"The book I'm looking for,' says the blurred figure, who holds out a volume similar to yours, 'is the one that gives the sense of the world after the end of the world, the sense that the world is the end of everything that there is in the world, that the only thing there is in the world is the end of the world."
- Italo Calvino, If on a winter's night a traveler
Saturday, May 21, 2011
Desert Solitare by Edward Abbey
But that's stupid and also he is dead, so today I'm going to write about Desert Solitaire by Edward Abbey, nature writer.
I have been looking forward to reading this book for a long time. I grew up in the Mojave, and I've gradually developed a pretty deep fondness for the desert. When people think about "nature" I'm pretty sure they think about trees. Or lakes or flowers or jungles. Or at least, like, grass. And those things are fine. Who doesn't like trees! But there's something special about the desert, about its size and scope and the very fact that it's almost theatrically inhospitable. Whenever friends from other parts of the world come to Las Vegas, I take them out into the desert because I really, really want to spread the Good Word about it.
Edward Abbey was a park ranger in Arches National Park in the 1950s. He lived alone in a trailer out in the wilderness. Desert Solitaire is basically a collection of his journals from that time. I always imagined that the book was a sort of love-letter to the desert, a long, thoughtful pitch for my all-time-fav ecosystem. I imagined Abbey was an Annie Dillard of the Desert.* I... was wrong. More on that later.
Today was my first day off of work since March 20th. I went for a hike. All the pictures in this post are from that hike this afternoon. I took them with my cell phone. It felt really fantastic to get outside, to walk around. At one point I sat down in the shade underneath a tall boulder, and I thought about what would happen if I fell from one of the rocks. I wondered what would happen if I died out there.
Which is really to say that I thought about time. That is thing about the desert: it doesn't change. Sure, like any place, plants come and go with the seasons, and animal and insect life follows. But if I had slipped away underneath that boulder, and the archaeologists of the future had stumbled across my bleached, elegant bones there--they would have seen pretty much the same landscape that I saw. Forests grow and die, coastlines are transformed daily. But the world of slate and sandstone is about as close to eternal as we're ever gonna get.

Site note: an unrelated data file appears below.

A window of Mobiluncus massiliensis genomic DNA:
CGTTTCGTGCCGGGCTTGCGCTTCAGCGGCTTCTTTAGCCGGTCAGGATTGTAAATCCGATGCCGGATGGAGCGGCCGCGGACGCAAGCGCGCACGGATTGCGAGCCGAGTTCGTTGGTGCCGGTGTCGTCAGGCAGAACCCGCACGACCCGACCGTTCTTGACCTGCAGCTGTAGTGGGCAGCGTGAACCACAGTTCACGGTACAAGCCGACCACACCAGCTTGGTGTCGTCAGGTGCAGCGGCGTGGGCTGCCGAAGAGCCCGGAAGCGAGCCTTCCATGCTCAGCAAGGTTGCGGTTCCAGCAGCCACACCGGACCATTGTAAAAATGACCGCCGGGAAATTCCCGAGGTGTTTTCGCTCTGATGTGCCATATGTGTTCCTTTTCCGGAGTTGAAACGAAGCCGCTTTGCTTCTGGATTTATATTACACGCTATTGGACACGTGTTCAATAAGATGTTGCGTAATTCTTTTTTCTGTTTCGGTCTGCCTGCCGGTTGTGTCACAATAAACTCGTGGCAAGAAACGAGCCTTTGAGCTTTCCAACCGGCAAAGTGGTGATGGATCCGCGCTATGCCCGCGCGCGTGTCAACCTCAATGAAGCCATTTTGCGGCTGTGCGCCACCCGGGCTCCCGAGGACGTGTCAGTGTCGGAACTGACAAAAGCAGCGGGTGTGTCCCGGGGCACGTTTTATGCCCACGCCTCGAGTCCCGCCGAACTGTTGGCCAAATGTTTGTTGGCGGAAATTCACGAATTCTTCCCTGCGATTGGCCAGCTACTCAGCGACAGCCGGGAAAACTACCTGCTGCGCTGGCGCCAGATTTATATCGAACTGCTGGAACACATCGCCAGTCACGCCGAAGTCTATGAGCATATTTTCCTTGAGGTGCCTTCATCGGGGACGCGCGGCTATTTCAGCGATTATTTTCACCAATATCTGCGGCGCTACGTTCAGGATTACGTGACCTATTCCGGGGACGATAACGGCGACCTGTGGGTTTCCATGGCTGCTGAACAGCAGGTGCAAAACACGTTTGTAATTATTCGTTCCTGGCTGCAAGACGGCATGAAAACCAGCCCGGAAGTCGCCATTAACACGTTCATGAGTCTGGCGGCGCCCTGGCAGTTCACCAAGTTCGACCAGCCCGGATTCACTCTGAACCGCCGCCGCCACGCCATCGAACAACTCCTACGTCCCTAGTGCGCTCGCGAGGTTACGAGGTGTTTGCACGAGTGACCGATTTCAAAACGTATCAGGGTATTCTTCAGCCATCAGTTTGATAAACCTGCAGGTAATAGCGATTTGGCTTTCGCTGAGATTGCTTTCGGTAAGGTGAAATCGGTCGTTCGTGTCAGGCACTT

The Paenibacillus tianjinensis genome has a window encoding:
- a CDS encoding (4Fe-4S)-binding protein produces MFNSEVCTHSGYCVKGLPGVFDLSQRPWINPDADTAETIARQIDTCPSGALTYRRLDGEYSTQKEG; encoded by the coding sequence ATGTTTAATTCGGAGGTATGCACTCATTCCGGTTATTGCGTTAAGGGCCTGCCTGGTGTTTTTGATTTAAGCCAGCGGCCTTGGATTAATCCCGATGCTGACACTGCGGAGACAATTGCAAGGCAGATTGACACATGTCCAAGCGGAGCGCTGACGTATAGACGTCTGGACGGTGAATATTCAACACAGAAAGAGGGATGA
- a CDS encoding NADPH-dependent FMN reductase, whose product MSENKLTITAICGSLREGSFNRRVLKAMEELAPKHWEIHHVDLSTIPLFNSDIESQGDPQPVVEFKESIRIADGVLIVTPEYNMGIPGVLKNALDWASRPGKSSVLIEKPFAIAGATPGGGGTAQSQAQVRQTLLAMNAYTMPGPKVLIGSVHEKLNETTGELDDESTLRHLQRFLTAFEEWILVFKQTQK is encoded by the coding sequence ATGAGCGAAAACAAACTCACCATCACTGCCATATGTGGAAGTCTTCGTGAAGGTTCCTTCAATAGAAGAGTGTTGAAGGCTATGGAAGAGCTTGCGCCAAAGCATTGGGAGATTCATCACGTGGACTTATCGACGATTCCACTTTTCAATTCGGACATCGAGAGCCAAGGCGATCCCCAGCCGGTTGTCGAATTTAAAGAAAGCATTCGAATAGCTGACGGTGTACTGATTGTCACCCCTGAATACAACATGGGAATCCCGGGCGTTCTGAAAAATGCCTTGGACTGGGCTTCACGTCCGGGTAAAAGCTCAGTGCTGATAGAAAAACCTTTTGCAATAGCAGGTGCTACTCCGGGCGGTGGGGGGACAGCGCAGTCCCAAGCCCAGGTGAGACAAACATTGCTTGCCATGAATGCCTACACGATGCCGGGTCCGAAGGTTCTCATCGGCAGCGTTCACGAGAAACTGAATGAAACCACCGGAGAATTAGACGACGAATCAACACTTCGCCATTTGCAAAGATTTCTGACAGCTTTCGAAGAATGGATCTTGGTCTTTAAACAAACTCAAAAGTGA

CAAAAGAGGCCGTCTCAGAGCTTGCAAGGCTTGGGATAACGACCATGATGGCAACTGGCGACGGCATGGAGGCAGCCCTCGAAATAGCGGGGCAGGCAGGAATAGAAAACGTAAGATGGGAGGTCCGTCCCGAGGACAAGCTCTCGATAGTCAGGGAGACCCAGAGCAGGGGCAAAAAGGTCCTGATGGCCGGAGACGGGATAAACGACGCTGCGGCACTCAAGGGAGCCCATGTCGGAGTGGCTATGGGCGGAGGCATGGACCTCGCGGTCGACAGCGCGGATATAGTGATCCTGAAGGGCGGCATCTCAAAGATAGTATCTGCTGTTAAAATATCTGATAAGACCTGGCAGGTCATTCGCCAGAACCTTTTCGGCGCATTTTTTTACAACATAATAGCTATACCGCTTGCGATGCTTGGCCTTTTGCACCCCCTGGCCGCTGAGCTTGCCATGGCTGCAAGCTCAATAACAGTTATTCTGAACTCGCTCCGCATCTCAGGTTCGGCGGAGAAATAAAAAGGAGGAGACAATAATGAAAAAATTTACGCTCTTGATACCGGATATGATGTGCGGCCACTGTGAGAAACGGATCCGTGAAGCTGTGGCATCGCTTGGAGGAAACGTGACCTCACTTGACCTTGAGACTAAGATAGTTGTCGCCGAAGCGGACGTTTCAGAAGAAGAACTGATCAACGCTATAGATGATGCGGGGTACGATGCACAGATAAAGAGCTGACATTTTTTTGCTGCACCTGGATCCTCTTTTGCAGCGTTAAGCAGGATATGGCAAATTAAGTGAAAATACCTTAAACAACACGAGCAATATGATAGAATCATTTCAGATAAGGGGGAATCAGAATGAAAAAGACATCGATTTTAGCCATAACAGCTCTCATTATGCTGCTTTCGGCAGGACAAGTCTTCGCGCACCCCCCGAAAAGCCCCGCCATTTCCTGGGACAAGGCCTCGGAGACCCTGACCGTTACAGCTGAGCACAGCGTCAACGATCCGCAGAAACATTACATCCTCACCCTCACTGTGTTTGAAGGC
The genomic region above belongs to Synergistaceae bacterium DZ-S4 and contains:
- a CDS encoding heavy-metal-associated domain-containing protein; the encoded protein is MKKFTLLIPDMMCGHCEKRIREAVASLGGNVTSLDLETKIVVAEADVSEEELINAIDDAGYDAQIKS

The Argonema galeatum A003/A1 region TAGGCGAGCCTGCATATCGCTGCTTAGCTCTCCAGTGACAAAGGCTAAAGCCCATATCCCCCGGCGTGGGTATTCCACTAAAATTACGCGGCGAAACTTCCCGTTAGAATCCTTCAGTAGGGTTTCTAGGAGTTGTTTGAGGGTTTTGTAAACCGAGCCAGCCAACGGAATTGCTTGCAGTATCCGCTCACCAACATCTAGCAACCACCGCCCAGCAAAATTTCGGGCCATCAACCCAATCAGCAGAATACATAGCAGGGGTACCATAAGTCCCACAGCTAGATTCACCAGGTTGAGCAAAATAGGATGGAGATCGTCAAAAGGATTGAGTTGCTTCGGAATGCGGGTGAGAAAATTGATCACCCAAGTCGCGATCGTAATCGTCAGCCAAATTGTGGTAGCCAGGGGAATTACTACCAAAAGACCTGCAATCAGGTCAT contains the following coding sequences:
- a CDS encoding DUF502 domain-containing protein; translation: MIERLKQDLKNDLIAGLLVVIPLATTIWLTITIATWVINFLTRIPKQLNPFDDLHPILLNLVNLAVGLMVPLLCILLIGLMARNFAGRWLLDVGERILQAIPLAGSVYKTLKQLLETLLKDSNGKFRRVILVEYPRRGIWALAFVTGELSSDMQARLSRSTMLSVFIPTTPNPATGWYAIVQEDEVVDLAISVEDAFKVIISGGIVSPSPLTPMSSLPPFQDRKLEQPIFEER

Which brings me to what I didn't like about Abbey. He's... cranky. He's just a cranky, curmudgeonly old hermit! Sometimes his book is really beautiful, sometimes almost insightful. But mostly it's just awkwardly petty! It's just an ol' crank airing his contempt for tourists, businesses, the government, car-owners, wealthy people. Blech. That is the opposite of why I think the desert is #1. The desert is great because it provides perspective, makes little complaints seem dumb.
It took me a while to even figure out what felt off about the book. Finally, I came to a chapter about a horse named Moon Eyes. The horse was once owned by a rancher, but had escaped and by that time lived alone in the canyons for a decade. Immediately Abbey says, "I want to have that horse." I thought: that's weird. It seems like he would want to respect its break from bondage, want to keep it wild at all costs. It was a pretty mild inconsistency, but Abbey seemed oblivious to it. And then it hit me. I knew why the whole book had felt so weird: this guy wasn't remotely introspective or self-critical. He wasn't a philosopher or poet or mystic. He was just some cranky hermit! I started to enjoy the book much more after that, honestly. Because there really are some nice passages. And the chapter about Moon Eyes is great.
Taking history classes, I would sometimes feel self-conscious about being from the Southwest. America--especially Western America--doesn't live surrounded by history the way much of the rest of the world does. The southwest is particularly starved of any buildings older than 50 years. But looking out on the dramatic landscape this afternoon, I thought: Europe can keep its stupid cathedrals.
*If you haven't read Annie Dilard, go read Pilgrim at Tinker Creek right now. I'll wait.